Wednesday, November 16, 2011

Guest Blog: Simple substitutions for healthier holiday food

Today's guest blog post is written by Vanessa Bautista, Dietetic Intern with Oakwood University.  Thanks for sharing with us, Vanessa!

Vanessa with Martha Stewart
A week ago, I was beyond delighted to meet Martha Stewart at Macy’s South Coast Plaza.  Martha Stewart and her deputy food editor of Martha Stewart Living, Sarah Carey, teamed up to create a seafood stew.  After they made their version of the dish crew members passed out a pre-made version.  Not surprisingly, the stew that everyone tried was not the actual stew that Martha made.  During the question and answers segment an audience member pointed out that the version the audience received was somewhat spicier then what the recipe had call for and asked what the difference was.  Martha’s response was that there might have been a little more pepper added to the audience recipe sample. And that’s when it happened.  It dawned on me. “Not all recipes are the same!”  So I decided to gather up all my guts and wits and ask, “Since the recipe taste a little bit different, could I try the stew that you made?”  Martha Stewart’s version turned out to be much better!  Besides getting to tell you about this exciting experience, the fact still remains that not all recipes are created equal.  Sure, we all have our family favorites like Uncle Danny’s surprisingly sweet-sweet potatoes. But this thanksgiving and even Christmas I dare you to get creative like Martha Stewart but in a healthy way.  I have spent way too many holidays watching the ones I love gain weight and try to lose it.  Because of this, I have actually tried many ingredient substitutions not only during the holidays but also throughout the year.  So this holiday season do yourself and your family a favor.  Try some of these amazing substitutes to reduce sugar and fat and increase the nutrient and phytochemical composition in your holiday dishes.  And who knows, you might create a new healthy holiday favorite!  Now that’s a good thing!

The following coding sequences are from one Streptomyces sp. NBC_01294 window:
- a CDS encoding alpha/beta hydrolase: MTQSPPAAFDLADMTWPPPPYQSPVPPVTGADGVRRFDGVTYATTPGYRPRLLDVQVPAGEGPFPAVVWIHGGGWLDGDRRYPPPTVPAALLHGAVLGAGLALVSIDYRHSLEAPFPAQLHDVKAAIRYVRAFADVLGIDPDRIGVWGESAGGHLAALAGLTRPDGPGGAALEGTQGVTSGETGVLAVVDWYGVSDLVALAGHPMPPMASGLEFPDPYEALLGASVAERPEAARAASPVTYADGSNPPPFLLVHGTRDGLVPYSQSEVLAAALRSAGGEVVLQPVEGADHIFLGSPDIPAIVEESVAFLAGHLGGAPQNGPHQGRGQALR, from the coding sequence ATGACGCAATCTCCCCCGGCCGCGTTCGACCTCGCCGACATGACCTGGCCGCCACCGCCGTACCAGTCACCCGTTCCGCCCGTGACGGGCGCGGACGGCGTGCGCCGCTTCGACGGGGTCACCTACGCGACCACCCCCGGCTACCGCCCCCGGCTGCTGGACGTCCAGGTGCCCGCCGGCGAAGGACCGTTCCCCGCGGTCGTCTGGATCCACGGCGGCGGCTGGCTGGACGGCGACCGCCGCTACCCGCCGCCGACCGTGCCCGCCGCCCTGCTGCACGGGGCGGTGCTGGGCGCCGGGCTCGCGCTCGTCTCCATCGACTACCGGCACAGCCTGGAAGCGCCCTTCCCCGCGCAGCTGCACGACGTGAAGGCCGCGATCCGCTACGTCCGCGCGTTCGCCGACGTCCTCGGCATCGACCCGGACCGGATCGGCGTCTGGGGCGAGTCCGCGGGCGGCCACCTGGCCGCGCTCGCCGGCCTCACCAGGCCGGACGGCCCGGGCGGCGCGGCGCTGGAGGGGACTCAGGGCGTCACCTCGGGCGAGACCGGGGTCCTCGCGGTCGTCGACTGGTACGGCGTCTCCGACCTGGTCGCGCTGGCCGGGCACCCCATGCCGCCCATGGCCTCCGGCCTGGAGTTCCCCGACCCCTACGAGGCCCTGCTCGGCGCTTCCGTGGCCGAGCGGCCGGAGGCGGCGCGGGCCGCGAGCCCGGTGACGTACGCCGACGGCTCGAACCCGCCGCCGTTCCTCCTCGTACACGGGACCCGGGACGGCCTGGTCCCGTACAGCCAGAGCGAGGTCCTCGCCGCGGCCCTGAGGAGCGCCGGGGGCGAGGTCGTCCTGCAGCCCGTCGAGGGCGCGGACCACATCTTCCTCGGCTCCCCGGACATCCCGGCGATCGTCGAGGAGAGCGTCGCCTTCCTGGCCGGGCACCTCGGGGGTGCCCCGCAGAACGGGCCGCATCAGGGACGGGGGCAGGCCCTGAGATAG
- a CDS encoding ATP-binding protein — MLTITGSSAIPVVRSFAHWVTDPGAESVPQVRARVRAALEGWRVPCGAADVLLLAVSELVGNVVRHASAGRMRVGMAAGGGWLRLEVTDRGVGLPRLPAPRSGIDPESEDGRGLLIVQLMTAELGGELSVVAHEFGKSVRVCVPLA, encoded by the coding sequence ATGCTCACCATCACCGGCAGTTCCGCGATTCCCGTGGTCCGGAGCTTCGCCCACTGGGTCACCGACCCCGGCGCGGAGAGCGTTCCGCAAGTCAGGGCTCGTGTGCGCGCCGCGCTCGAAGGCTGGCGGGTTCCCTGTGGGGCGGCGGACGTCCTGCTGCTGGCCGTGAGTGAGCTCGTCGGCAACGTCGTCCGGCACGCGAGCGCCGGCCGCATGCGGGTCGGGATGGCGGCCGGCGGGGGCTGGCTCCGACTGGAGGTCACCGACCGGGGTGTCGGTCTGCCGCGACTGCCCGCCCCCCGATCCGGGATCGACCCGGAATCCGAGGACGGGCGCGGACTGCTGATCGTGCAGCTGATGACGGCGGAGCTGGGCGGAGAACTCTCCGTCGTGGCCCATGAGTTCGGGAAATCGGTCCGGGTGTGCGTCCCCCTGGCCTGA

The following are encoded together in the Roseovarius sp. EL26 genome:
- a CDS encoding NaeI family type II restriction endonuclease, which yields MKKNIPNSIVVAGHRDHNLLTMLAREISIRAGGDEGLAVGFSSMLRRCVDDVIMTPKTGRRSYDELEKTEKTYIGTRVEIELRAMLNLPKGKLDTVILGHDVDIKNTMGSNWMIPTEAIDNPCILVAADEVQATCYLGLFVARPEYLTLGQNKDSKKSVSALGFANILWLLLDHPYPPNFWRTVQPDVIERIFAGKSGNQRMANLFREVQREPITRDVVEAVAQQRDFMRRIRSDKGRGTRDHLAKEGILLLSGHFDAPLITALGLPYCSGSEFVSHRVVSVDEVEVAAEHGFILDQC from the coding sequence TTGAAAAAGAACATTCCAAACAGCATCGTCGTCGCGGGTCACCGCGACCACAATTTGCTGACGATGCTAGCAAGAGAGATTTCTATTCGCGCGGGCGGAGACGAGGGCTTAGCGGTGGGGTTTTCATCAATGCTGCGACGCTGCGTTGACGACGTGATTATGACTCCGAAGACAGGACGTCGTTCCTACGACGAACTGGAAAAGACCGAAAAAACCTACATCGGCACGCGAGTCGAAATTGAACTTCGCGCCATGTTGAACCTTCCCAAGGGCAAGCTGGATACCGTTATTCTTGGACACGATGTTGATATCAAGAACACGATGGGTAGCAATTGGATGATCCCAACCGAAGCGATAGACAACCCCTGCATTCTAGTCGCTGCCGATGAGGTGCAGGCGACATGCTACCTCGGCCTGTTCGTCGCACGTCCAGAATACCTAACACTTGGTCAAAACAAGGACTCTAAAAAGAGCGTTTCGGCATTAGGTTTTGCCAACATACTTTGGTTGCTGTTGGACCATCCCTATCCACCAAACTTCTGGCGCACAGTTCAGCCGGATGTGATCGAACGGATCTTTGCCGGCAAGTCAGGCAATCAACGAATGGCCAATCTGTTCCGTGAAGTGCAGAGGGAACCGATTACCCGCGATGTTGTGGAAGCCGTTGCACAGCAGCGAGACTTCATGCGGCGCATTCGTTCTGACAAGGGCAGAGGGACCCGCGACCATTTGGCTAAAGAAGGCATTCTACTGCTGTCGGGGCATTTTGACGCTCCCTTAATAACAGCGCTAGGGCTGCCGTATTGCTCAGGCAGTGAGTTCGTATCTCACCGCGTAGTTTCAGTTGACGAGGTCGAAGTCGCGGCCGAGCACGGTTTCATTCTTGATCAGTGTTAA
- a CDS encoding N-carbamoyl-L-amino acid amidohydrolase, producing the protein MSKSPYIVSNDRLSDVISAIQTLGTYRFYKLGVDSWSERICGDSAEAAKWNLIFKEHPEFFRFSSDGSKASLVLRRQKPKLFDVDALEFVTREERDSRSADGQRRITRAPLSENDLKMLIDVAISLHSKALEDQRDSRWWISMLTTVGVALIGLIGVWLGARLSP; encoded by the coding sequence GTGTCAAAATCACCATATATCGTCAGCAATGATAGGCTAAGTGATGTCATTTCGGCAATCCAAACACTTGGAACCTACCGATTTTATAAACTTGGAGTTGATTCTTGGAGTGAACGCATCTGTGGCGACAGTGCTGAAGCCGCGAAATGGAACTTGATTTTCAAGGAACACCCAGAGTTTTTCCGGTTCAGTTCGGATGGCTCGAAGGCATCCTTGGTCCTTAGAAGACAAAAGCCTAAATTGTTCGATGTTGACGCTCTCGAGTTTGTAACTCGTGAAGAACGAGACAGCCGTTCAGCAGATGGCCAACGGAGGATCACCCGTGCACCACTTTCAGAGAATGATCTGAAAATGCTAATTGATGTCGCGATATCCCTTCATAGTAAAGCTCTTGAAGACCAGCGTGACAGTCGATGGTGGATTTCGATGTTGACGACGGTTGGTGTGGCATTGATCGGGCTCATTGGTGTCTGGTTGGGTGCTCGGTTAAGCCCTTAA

Original Ingredient:
Health Benefit:
Milk Chocolate
All or half of recipe for 70% cocoa or higher dark chocolate
More flavonoids (a heart protecting antioxidant) higher cocoa content the better
Iceberg Lettuce
Romaine lettuce in salads
More folate, vitamin A, potassium and vitamin C than iceberg variety
1 Cup All-Purpose flour
½ whole wheat in recipes
Increases fiber content in recipes
Sour cream
Greek yogurt on baked potatoes or dip recipes
More protein and calcium and less saturated fat
1 Full Cup of regular sugar
½ Cup of regular sugar in baked goods recipes
50% reduction in sugar in recipe

2 Tablespoons butter
1-1/2 Tablespoons Extra light tasting olive oil for sautéing
Lower in cholesterol and saturated fat

1 Cup butter
¾ Cups extra light tasting olive oil for baked goods such as cookies
Lower in cholesterol and saturated fat

A good thing!


Related Posts with Thumbnails